‘Challenging’ is not a strong enough word to describe my last two annual visits to Mexico. Oh, I always look forward to catching up on the latest Mexican-Canadian business forays, discussing the local economy with analysts and officials, the warm hospitality, not to mention the warm weather (right now, Canada is in a deep freeze!). But lately, January hasn’t been this country’s best month. Last year, it was Week 1 of the new US Administration, complete with the announcement (and immediate withdrawal) of a border adjustment tax. This year, NAFTA hangs in the balance, and a general election is imminent. Is this just a repeat of last year’s fiasco, or is this a more serious Mexico moment?

NAFTA rounds continue to threaten freer trade in Mexico

The current US Administration’s about-face on trade policy is nothing if not dramatic. When NAFTA was agreed, the border became more fluid, the Maquiladoras were set up, and so on. It was an intentional policy that recognized that higher trade and investment deficits – for a season – were a worthy price for the US to pay to lower illegal immigration, illicit business activity and corruption. Freer trade and cross-border investment has given hope to a new generation of Mexicans who no longer have to flee to succeed. Current US policy threatens to undo that, with potentially serious consequences.

So far, the political bluster hasn’t blitzed Mexico’s economy. 2017 growth is set to reach 2.2 per cent. Exports have managed to post a respectable 2.8 per cent increase. Moreover, foreign direct investment into Mexico will easily surpass $20 billion, which is shy of record territory, but still an impressive number. As in Canada, Mexican business has barreled on, capitalizing on the upsurge of global growth.

Maintaining the status quo is becoming increasingly difficult. With the US upping its threats to cancel NAFTA, businesses face serious real-life decisions. Supply-chain risk is at the very least causing businesses to develop risk plans for sourcing. The prospect of new content rules is affecting location decisions. Foreign multinationals are more reticent about being under the White House’s microscope regarding current or prospective Mexican operations.

Mexican business investment at risk

In fact, on a number of fronts, it’s business investment in Mexico that’s most at risk. Proposed changes to current trade architecture are the big factor, but there are broader implications. With Mexico staring down the July 1 elections, the very real possibility of a U-turn in policy direction adds great uncertainty to the business climate. A populist shift to a more contentious and less business-friendly leader may exacerbate the situation, weighing against future investment projects.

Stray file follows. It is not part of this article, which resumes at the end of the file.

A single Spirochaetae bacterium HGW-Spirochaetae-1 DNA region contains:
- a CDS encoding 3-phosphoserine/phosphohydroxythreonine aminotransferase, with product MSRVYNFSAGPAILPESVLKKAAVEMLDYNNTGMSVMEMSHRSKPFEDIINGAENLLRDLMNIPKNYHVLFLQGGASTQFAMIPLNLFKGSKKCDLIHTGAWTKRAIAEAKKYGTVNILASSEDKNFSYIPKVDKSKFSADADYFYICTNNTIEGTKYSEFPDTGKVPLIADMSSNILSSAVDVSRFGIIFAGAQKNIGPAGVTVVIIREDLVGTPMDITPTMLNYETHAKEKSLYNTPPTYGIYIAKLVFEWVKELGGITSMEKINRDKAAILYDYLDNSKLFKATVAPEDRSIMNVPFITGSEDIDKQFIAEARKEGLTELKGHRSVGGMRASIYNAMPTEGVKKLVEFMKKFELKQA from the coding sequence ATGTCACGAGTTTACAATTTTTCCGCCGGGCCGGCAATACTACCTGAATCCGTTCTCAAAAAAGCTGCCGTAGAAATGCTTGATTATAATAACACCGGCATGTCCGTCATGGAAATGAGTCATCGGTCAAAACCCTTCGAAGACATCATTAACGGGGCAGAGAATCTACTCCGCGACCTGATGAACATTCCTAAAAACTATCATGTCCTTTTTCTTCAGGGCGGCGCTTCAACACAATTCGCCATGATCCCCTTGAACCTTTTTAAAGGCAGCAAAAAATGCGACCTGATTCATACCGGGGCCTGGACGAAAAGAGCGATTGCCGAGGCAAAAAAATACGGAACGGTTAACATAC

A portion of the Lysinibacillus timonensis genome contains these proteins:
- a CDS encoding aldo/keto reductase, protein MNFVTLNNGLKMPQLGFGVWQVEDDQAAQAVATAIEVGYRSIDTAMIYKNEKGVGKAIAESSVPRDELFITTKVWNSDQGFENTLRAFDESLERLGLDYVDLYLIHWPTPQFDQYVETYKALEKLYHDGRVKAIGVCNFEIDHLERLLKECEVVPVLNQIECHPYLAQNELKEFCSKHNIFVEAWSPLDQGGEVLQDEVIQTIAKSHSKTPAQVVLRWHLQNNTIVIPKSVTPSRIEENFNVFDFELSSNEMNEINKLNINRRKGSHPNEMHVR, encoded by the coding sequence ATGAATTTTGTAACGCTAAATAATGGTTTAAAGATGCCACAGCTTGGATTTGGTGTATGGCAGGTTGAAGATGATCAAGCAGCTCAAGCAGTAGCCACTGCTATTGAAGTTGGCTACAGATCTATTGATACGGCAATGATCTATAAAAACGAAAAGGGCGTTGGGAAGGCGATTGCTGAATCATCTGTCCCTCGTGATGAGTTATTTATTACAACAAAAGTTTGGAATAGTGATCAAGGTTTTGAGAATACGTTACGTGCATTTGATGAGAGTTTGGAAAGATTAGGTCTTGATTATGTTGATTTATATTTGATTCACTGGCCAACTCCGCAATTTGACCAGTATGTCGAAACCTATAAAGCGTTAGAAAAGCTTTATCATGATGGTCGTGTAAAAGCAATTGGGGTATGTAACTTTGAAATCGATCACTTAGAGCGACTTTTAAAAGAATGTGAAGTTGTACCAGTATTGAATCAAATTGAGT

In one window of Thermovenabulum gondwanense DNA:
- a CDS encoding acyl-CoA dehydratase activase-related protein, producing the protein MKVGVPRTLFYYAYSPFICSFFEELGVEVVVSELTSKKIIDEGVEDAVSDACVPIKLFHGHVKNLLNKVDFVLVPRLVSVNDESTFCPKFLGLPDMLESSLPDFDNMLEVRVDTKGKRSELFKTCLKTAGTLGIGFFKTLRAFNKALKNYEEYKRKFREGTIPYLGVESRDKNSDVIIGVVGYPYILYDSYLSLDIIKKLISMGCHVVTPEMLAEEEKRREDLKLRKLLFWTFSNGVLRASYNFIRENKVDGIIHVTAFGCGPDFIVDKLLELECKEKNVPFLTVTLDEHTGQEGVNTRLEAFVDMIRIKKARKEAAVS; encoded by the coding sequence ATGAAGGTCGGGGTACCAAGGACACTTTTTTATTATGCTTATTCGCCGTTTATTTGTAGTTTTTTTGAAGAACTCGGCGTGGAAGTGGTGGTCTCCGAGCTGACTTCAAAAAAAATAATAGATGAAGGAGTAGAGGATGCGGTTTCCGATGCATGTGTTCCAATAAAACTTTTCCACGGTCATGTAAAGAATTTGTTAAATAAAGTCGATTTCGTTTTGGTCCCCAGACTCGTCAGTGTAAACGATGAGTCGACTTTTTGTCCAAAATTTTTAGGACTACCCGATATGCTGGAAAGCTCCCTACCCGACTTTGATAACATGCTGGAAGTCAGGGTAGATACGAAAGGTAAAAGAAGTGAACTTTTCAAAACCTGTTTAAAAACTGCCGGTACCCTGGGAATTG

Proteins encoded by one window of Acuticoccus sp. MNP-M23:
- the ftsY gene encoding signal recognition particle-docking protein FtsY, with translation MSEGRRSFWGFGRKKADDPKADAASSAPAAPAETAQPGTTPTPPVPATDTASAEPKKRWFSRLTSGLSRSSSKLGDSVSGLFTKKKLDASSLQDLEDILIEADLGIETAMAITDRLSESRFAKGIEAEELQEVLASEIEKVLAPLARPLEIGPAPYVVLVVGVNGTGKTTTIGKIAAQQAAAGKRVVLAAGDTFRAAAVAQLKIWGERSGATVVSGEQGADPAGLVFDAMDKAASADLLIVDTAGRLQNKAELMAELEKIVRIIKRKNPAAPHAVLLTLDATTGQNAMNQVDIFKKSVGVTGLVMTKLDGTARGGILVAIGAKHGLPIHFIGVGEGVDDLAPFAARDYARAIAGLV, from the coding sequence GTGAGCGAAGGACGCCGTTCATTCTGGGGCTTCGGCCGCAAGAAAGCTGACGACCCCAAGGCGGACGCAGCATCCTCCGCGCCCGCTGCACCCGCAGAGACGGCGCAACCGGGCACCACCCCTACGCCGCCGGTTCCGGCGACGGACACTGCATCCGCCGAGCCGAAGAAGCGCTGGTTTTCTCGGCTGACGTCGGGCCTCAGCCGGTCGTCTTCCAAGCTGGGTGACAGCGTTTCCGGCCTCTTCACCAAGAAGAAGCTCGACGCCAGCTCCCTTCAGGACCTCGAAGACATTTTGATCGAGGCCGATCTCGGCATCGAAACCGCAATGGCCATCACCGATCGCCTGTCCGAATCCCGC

The implied fiscal insecurity is another factor. Businesses add future tax liabilities into their investment equations; uncertainty on that front changes things. Moreover, government incentives have been instrumental in drawing investment to Mexico; lower capacity to fund new business ventures would be a drawback. Political change would also throw deregulation and privatization policies into doubt. Loss of economic activity also raises the spectre of the security factor and the rise of illicit business, which by its nature often capitalizes on economic deterioration.

If NAFTA unravels, nobody wins

The prospect of a throwback to poorer times is particularly frustrating, as for all parties concerned, it’s all so unnecessary. First of all, the notion that Mexico is stealing jobs from other nations doesn’t square with the data. The US has a 4.1 per cent unemployment rate, Canada’s is moving in on 5 per cent, and Western Europe is moving toward cyclical lows. True, the lower level of overall labour market engagement is exaggerating the success, but even that is changing for the better. A second related fact is that global growth is rising more rapidly than anyone expected – there seems to be plenty for everyone, without tit-for-tat protectionism. Third, a wide body of theory and now decades of practice prove that more restrictive trade is bad for everyone, including the perpetrators. Mexico stands to lose the most if the deal unravels – but they will be one of three on the loser podium; ultimately, nobody wins.

The bottom line?

Mexico is benefiting from a rise in global growth, good news for Canadian exporters and investors in the market. So far, that ‘rising tide that lifts all boats’ is working. Poke holes in one or more of those boats, and they become a liability for the all the other ships in the harbour.